Friday, January 11, 2013

Moving Freight on the Chesapeake, Wheeling & Erie

One of the challenges in operating any model railroad is developing a system for moving traffic that is easy to understand and quickly grasped by people who aren't familiar with the layout. Most operators are familiar with car cards and waybills, but without additional references as to industry locations, connections with other railroads, and on-line and off-line industries, using the cards can be confusing. I wanted to find a system that would make operating the layout relatively simple yet still provide some resemblance of the paperwork associated with the prototype.

Back in the late 1980's, Dan Holbrook developed an alphanumeric system that not only told crews where freight cars should go, but also how to move the cars from Point A to Point B. The Train and Industry Blocking System, or TIBS, first appeared in an article by Dan in the July 1987 edition of Model Railroader. Here is a link to the article on the Model Railroader website: (Note- you need to register with the site in order to get to the article). He described the system in detail and illustrated its use on the Midwest Railroad Modelers' layout. When combined with car cards and waybills, it's an extremely simple and elegant way to provide crews with all the information necessary to move freight over the railroad. It is also serves as an invaluable tool for yardmasters in blocking freight cars and assembling trains.

I had always been impressed with Dan's system and had made note of it on the small index cards I keep with information on various topics. So when I began to plan operations on the layout back in the mid 1990's, Dan's article was the first place I started. I had already decided on most of the industries to be served on the layout and had made corresponding waybills and car cards. I had also developed the overall geographic layout of the entire railroad system, including all major towns and cities served by the railroad as well as division points, major classification yards and interchanges. Armed with all this information, I could now develop my own TIBS system. So follow along as I describe the system and how it works on the Chesapeake, Wheeling and Erie Railroad.

The first place to start is with a TIBS Directory. This document lists all of the major cities and towns on the railroad along with all of the specific location on the layout. Each location is assigned a alpha character. The page below shows the major cities and interchanges on the railroad system.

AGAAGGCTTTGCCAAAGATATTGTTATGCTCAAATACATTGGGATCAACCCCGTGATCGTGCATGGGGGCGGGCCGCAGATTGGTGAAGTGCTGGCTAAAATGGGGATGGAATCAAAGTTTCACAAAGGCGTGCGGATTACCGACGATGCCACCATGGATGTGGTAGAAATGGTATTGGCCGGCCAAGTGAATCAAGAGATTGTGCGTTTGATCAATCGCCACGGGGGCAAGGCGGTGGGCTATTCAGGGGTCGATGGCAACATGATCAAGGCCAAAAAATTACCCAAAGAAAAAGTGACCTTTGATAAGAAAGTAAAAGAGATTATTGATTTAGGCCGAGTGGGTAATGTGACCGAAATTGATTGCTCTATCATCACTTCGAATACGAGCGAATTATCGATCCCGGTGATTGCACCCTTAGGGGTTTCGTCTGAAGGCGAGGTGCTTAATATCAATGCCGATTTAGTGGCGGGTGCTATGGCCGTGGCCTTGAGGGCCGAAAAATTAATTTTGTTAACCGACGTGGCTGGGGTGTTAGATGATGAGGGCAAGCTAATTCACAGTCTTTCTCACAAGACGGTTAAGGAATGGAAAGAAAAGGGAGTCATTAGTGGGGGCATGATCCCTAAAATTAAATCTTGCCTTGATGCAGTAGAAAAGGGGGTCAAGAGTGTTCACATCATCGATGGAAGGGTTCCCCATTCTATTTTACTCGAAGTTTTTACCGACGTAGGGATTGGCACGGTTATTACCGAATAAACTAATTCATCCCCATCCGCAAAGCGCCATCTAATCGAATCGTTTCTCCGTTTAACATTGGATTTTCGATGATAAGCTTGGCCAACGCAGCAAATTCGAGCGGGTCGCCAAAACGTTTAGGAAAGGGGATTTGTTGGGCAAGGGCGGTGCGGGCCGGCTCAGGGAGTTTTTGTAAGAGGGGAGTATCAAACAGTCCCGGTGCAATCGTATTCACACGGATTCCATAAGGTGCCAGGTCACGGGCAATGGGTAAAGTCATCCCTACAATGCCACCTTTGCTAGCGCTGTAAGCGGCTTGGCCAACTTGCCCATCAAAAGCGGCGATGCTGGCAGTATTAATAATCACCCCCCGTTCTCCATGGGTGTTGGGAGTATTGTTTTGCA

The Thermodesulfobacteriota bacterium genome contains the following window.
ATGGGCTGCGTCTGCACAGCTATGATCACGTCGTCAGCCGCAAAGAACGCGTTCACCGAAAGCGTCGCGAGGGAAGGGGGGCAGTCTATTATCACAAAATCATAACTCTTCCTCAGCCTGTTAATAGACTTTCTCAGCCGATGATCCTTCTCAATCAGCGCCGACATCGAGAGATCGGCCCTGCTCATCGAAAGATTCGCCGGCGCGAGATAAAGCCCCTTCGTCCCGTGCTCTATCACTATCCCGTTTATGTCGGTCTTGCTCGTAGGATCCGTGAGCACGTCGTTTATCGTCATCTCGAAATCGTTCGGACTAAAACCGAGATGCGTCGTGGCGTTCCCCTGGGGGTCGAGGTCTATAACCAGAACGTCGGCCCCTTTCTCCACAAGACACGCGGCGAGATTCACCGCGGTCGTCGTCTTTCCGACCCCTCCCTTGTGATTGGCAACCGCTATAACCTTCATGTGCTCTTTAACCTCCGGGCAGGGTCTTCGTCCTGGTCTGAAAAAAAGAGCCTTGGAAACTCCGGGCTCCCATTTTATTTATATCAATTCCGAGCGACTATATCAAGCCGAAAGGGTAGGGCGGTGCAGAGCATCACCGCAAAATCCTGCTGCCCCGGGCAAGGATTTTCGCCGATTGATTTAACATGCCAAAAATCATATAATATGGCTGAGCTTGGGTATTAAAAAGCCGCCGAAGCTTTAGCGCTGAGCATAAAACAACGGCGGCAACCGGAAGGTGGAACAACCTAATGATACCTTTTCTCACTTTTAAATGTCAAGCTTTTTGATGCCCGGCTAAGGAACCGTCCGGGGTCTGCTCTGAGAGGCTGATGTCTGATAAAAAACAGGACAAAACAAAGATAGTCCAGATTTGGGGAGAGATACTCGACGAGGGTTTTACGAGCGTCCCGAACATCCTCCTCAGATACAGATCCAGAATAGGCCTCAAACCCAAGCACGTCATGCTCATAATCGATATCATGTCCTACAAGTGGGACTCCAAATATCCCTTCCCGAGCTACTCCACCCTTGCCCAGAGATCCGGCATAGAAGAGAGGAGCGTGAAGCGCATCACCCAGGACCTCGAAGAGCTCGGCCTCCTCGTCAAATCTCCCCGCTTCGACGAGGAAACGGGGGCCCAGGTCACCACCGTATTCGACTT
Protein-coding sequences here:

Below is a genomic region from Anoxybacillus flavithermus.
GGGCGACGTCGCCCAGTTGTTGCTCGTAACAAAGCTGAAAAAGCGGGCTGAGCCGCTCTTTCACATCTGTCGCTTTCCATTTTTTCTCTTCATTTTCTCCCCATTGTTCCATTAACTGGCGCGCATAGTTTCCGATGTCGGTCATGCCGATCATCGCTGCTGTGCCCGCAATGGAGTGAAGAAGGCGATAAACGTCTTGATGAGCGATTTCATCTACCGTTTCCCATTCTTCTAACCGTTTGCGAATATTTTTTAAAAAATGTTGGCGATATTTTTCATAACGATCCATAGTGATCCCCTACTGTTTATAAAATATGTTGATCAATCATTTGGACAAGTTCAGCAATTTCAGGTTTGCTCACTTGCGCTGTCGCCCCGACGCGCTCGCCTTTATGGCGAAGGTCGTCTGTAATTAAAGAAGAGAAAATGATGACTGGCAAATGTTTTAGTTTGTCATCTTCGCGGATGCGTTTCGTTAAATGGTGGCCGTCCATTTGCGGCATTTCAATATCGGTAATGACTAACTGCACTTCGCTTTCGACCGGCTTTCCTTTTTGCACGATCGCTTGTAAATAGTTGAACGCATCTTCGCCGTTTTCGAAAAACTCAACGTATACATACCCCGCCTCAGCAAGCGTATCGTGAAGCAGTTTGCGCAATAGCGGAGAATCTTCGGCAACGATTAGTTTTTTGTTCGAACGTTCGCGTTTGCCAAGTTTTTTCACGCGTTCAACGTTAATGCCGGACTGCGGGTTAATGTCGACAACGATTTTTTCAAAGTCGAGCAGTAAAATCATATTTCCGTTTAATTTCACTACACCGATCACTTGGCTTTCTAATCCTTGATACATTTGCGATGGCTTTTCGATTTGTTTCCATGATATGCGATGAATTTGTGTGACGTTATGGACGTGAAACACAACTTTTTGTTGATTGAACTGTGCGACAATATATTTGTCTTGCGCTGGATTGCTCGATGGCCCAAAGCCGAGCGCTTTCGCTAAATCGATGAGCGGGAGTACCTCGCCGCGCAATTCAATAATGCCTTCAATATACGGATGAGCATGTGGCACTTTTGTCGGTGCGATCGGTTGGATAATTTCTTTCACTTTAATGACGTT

Once the major cities and interchanges are established, the document s expanded to list specific industries and interchanges at each location and assign a number to each. The first 4 locations below aren't on the layout. The next two locations are branch lines (staging) that connect with the main line on the layout at Nelsonville, Virginia.

Note that each location has been assigned a number along with the alpha code and that locations off the layout have a single digit while locations on the layout have double digits. This is another method that Dan developed to help distinguish between on-layout and off-layout locations. 

Now that we have assigned alphanumeric codes for locations both on and off the layout, we can apply these to waybills in order to route cars to their appropriate locations. The picture below shows 2 waybills for cars destined for Big Chimney, West  Virginia on the layout. Big Chimney has an alpha code of K, and since the locations are on-layout, the numbers are double digit. The alphanumeric code is in the upper left hand corner of the waybill in red ink in order to distinguish it from the other lettering on the waybill.

At Big Chimney, there is a waybill box for each industry. Each box has a label with the name of the industry served and the corresponding alphanumeric code. 

The control panel at Big Chimney also has the alphanumeric codes for each industry on the appropriate track, as shown in the photo below.

So we know that SOU 528630 is headed to Big Chimney, West Virginia to be spotted at Kline Furniture. Once we arrive at Big Chimney, we can easily find the location to spot the car, even if there's no building there yet or any sign to indicate just where Kline Furniture is located. And we also know which bill box to place the car card and waybill in.

Now we have the alphanumeric codes that we can apply to the waybills in order to insure that the right cars get spotted at the right locations. Next, we'll look at how these codes can be used for blocking trains and providing road crews with information about making set-outs and pick-ups.


  1. Good stuff Tom! One other thing, there is only 2 P's in Culpeper.

    Shannon Crabtree

  2. Thanks, Shannon. One of my pet peeves is spelling so you'd think I would have run spell check on the document at some point!

    Tom Patterson